Having made a series of last minute payments for specifically non-dollar, domestic bonds, it appears time is finally up for Evergrande's dollar bond holders as Bloomberg reports that, according to people familiar with the matter, the huge developer is planning to include all its offshore public bonds and private debt obligations in a restructuring that may rank among the nation’s biggest ever.
The property giant had pulled back from the brink of default in October by paying other coupons before the end of its grace period.
However, as we noted earlier in the month, with billions in coupons and maturities due in coming months, the crisis at Asia’s largest junk bond issuer is hardly over, as it grapples with more than $300 billion in liabilities.
Countless other developers have also fallen into distress amid a crackdown on speculation and leverage following years of debt-fueled expansion. A string of defaults and downgrades in the property industry in recent weeks pushed yields on junk dollar bonds from Chinese issuers to the highest in at least a decade over 24%. The contagion has even spread to other areas of the credit market, including investment grade companies that were previously seen as untouchable by panicked sellers.
And with the latest news from Bloomberg, things may be about to get even more panicked. As Bloomberg reports:
The plan would cover public bonds sold by Evergrande and unit Scenery Journey Ltd., said the people, who asked not to be identified discussing private information. It would also include about $260 million of notes issued by joint venture Jumbo Fortune Enterprises that Evergrande has guaranteed, one of the people said. The formal restructuring process has yet to begin and details of the plan could change.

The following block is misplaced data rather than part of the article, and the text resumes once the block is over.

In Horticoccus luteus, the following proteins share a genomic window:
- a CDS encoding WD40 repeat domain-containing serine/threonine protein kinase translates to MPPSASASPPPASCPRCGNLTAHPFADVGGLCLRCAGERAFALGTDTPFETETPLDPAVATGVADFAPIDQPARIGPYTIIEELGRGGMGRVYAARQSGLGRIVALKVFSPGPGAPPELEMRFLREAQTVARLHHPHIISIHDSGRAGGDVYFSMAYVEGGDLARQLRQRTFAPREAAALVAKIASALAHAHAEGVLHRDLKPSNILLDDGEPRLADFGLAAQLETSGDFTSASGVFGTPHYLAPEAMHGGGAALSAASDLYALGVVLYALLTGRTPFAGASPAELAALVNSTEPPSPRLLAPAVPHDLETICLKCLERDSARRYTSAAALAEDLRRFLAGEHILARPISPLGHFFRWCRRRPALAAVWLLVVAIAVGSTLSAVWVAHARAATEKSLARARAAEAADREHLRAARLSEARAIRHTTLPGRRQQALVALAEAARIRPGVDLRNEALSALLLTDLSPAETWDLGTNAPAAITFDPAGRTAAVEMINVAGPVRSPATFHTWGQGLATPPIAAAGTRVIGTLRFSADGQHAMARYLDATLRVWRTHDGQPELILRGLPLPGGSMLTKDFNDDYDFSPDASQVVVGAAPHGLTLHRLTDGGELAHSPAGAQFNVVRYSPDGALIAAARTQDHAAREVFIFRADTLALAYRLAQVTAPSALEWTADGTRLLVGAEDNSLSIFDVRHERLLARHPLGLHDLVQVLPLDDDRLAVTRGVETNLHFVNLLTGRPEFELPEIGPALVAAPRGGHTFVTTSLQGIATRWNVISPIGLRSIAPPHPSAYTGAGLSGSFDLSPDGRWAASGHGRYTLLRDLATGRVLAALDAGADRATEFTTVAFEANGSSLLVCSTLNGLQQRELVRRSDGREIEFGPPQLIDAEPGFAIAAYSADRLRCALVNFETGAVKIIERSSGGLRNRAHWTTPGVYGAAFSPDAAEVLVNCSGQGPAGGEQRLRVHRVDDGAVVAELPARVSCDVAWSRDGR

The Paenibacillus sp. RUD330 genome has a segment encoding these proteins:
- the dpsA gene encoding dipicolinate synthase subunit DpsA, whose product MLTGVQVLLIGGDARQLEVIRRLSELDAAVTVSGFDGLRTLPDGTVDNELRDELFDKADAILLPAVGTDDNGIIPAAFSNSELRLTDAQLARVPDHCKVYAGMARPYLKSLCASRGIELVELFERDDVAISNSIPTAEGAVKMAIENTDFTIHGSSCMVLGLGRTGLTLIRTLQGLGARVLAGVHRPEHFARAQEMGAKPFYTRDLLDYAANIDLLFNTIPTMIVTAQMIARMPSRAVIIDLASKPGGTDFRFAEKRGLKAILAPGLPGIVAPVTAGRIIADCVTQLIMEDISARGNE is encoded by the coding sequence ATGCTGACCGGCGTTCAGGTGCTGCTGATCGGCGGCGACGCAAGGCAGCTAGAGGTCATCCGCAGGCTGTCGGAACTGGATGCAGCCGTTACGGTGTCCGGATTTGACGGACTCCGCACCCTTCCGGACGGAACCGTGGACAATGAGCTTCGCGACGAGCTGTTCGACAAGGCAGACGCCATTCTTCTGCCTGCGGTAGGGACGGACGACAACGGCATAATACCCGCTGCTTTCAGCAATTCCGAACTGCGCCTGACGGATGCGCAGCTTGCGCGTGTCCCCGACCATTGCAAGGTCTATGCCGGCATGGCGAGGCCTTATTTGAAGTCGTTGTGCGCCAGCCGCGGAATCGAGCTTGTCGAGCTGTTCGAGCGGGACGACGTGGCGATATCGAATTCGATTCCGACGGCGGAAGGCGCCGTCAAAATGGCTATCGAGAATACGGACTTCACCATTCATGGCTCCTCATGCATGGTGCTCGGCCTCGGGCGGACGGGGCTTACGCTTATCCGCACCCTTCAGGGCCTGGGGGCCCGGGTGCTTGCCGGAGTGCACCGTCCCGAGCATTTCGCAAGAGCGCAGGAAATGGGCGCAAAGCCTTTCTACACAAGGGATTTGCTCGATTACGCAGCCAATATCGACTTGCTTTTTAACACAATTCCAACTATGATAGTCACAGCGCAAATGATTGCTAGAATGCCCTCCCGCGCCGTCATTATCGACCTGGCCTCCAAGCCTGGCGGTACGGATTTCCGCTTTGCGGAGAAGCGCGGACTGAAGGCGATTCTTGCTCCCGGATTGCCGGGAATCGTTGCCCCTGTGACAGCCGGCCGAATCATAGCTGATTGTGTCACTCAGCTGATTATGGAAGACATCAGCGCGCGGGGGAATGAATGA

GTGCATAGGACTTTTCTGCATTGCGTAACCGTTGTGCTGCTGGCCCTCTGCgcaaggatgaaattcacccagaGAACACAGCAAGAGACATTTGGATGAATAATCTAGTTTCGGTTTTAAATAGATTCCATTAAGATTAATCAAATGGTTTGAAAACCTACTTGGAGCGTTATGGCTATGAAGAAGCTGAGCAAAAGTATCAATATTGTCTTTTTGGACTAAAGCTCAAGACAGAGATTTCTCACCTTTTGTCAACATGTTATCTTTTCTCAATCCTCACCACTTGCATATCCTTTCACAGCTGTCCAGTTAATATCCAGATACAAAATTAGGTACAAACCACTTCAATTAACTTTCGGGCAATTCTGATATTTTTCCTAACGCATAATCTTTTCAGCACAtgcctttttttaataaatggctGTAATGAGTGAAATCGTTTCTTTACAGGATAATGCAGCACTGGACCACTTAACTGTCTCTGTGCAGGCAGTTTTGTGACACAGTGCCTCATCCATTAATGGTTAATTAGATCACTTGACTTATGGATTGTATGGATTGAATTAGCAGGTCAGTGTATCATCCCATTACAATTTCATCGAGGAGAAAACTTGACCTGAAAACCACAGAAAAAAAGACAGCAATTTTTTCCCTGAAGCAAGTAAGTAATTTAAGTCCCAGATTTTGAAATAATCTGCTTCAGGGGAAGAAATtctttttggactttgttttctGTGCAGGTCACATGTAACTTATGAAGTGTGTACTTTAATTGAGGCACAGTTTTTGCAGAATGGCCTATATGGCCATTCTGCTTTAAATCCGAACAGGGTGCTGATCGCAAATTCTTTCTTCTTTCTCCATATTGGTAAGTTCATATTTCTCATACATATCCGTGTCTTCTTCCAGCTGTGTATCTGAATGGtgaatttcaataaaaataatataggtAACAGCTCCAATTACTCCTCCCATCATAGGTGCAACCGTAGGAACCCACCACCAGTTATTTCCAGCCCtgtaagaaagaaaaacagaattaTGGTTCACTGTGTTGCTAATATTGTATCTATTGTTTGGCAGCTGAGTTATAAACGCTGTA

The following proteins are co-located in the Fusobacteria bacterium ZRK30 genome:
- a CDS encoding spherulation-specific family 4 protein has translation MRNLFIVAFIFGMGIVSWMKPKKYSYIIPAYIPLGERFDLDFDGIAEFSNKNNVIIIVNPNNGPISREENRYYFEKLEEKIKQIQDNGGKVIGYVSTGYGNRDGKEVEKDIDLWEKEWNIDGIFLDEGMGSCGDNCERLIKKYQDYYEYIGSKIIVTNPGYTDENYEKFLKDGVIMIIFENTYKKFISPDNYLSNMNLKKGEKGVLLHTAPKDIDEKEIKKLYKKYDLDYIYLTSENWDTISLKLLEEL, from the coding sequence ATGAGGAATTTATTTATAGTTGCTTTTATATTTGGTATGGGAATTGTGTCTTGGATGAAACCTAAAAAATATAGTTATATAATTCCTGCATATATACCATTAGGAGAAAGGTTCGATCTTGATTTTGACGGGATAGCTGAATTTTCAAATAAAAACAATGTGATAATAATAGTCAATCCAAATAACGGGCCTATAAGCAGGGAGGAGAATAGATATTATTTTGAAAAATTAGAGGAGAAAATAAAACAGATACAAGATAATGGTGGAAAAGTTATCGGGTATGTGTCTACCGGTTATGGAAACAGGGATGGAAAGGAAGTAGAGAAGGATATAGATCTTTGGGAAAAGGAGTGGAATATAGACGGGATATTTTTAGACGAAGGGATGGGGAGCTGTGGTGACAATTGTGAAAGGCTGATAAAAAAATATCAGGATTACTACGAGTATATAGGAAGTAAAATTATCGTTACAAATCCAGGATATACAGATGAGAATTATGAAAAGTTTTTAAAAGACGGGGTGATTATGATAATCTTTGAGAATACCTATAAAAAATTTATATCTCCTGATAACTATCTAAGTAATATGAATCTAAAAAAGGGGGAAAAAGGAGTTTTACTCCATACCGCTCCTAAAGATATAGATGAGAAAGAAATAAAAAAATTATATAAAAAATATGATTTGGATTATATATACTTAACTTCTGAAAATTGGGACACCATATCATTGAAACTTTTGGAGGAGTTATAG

Evergrande has been reviewing its capital structure and has engaged in “ongoing dialogue with offshore creditors” since September, according to its filing on Friday.
And that has sparked more selling into the brief relief rally that dollar bonds have seen for the last month...
Grace periods for interest payments on two notes from Evergrande’s Scenery Journey unit end Monday - a $41.9 million coupon for a note maturing in 2022 and $40.6 million of interest on a security due the following year - and could mark the developer’s first default on public debts. Evergrande indicated in its filing Friday that it may not be able to fulfill its pledge to guarantee payment on the notes issued by Jumbo Fortune. The developer didn’t immediately respond to a request for comment on its restructuring plan Monday.
A barrage of statements from Chinese regulators, several of which landed just minutes after Evergrande’s announcement on Friday, suggested authorities are striving to contain the fallout on homeowners, the financial system and the broader economy rather than orchestrate a bailout.
And, as a reminder, another developer - Kaisa - is on course for default this week unless it can reach a last-minute agreement with creditors to delay payment. The firm has $11.6 billion in outstanding dollar debt, making it the nation’s third-largest issuer of such notes among property firms.